Steven Landsburg e-mail #1
> My beef? He bases the value of executing murderers
> on a "consensus" figure that estimates that executing
> a murderer deters ten murders. The problem is, it has
> not, to my knowledge, been empirically shown that the
> death penalty deters murders at all.
You seem to have completely missed the point here, which
is that I was trying to *over*estimate the deterrence
effect on murderers in order to bias things *against*
my desired conclusion. If the deterrent effect on
murderers is less than I said it was, then the argument
for preferring a vermiscripter-execution to a
murderer-execution gets stronger, not weaker.
In addition to being wrong on the logic, you're wrong
on the facts. The econometric literature on the
death penalty overwhelmingly supports numbers in the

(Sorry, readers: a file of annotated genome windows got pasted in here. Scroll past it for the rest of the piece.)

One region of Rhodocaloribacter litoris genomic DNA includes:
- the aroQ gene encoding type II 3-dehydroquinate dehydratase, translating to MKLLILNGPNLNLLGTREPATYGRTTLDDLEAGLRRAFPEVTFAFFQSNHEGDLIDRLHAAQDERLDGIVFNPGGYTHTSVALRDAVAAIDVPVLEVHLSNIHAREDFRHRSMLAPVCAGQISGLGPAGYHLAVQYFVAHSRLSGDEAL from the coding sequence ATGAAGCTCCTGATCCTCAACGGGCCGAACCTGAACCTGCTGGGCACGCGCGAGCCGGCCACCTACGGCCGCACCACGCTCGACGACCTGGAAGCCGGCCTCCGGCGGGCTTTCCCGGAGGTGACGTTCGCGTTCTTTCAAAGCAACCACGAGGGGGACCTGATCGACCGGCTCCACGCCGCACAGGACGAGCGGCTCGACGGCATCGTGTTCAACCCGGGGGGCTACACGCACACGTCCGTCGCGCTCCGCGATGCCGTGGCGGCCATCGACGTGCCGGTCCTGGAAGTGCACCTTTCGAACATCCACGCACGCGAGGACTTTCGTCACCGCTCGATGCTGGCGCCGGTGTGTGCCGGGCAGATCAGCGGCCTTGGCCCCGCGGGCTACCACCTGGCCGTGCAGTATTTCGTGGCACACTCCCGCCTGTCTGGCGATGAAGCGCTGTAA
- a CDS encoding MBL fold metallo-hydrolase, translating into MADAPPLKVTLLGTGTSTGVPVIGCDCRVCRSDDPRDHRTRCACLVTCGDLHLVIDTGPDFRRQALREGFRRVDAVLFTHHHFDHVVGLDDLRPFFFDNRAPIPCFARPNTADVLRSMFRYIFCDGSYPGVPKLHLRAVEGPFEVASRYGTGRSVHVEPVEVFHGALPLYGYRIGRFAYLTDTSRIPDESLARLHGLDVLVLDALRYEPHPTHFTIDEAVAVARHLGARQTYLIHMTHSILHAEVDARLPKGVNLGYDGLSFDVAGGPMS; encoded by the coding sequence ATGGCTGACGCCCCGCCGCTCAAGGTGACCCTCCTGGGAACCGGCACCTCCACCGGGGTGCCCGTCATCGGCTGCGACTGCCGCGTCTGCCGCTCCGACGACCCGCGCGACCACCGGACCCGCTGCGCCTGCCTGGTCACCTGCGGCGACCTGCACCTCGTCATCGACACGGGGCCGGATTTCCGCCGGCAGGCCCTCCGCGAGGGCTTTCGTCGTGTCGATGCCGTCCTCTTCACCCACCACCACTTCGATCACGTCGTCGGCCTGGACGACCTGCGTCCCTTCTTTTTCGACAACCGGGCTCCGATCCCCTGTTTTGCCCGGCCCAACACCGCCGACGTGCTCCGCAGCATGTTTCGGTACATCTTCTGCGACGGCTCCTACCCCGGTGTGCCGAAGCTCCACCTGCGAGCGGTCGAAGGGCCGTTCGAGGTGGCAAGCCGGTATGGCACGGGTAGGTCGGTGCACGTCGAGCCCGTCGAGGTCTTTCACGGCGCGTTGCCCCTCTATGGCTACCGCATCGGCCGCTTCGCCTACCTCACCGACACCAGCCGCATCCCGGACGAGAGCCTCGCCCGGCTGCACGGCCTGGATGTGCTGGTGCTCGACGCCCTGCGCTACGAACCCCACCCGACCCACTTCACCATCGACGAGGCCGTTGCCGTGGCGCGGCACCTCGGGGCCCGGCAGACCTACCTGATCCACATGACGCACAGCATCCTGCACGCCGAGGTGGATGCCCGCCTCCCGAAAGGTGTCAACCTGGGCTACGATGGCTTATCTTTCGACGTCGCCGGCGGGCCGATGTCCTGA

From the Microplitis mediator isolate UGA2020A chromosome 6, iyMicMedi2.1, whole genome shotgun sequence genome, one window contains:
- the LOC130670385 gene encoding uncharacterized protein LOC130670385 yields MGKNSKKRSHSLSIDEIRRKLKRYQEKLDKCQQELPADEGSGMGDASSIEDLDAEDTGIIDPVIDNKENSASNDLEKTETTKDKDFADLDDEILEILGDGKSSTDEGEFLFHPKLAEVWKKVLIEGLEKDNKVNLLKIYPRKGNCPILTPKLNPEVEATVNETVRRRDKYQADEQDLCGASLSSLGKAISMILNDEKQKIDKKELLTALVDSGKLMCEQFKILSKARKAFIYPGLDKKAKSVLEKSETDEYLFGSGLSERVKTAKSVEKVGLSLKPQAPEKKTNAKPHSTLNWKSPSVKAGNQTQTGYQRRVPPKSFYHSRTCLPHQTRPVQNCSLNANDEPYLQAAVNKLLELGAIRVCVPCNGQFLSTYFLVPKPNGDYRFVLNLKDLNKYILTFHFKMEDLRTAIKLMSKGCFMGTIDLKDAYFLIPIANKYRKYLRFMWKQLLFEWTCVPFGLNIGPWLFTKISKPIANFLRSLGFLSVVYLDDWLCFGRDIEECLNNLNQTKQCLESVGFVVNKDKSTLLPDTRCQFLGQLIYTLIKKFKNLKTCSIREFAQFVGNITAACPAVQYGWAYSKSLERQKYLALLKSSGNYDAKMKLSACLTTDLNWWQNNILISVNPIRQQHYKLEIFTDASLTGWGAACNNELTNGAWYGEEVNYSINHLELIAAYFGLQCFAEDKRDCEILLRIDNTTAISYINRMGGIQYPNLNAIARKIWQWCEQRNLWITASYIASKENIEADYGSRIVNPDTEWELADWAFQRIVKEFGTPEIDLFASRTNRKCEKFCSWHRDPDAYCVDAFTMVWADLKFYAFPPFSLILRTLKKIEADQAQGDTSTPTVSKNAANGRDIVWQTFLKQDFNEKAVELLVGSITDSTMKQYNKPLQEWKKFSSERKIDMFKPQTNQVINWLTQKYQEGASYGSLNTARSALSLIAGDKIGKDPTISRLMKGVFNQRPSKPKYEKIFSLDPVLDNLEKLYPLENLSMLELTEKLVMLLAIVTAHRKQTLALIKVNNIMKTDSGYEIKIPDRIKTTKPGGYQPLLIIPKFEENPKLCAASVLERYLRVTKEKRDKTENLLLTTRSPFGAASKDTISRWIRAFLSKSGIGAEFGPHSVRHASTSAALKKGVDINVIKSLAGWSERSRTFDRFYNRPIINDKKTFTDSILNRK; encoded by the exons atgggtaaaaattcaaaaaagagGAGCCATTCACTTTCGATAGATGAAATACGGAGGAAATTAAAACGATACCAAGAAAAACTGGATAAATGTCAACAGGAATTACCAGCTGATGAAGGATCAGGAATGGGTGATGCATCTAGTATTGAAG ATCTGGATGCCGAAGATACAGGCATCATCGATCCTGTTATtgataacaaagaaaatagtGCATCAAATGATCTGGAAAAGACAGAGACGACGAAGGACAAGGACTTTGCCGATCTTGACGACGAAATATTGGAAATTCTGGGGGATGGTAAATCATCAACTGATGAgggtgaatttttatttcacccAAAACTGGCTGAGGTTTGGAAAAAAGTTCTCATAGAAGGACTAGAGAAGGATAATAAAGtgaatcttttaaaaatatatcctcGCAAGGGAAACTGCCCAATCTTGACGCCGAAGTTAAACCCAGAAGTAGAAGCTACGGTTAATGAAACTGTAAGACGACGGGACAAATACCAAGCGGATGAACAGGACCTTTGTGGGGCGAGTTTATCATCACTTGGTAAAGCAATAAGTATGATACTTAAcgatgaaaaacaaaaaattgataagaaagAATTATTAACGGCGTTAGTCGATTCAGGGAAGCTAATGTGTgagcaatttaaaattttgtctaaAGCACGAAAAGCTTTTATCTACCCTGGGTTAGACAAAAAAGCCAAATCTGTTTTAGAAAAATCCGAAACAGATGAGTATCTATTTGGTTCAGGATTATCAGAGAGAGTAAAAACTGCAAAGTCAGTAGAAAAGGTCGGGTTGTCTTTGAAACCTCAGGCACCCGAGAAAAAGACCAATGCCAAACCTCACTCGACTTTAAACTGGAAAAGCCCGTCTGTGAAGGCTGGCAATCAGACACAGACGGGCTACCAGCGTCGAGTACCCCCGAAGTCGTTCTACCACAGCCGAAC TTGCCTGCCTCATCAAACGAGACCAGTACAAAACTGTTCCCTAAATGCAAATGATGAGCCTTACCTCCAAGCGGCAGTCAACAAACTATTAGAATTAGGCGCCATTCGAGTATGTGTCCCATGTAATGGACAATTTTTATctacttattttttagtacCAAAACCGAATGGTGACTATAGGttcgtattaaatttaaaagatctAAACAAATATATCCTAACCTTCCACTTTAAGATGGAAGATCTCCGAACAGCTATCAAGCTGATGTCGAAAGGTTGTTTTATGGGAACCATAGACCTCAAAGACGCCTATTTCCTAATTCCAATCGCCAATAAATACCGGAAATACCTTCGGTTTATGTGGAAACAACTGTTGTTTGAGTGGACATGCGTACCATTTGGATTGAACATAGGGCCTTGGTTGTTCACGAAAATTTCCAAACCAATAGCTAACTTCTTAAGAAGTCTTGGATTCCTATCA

vicinity of those I quoted. The biggest name in this
field is Isaac Ehrlich (a passionate *opponent* of
capital punishment, by the way) who, in 30 years of
working on this subject, consistently gets numbers
between 8 and 20 for the number of murders deterred
by an execution. For a balanced overview of the
literature, you might want to look at
The article by Levitt, et.al. finds very little
deterrent effect and should not be ignored, but it
also has to be weighed against literally hundreds
of other articles, almost all of which get numbers
in the Ehrlich range.
Then you ask:
> If Mr. Landburg were to accept that capital punishment
> deters no one, do you think he would change his stance?
I'm not sure what stance you mean. My stance in the
column was that *if* executing vermiscripters has a
sufficiently large deterrent effect compared to executing
murderers, then executing vermiscripters is better
policy than executing murderers. Obviously if capital
punishment deters nobody (including vermiscripters)
then neither policy is of any value.
I did say quite unambiguously in the column that
deterrence is, to my mind, the only possible justification
for capital punishment. If you're asking whether I
meant that, the answer is: Of course. Why else would
I have said it?
Steven E. Landsburg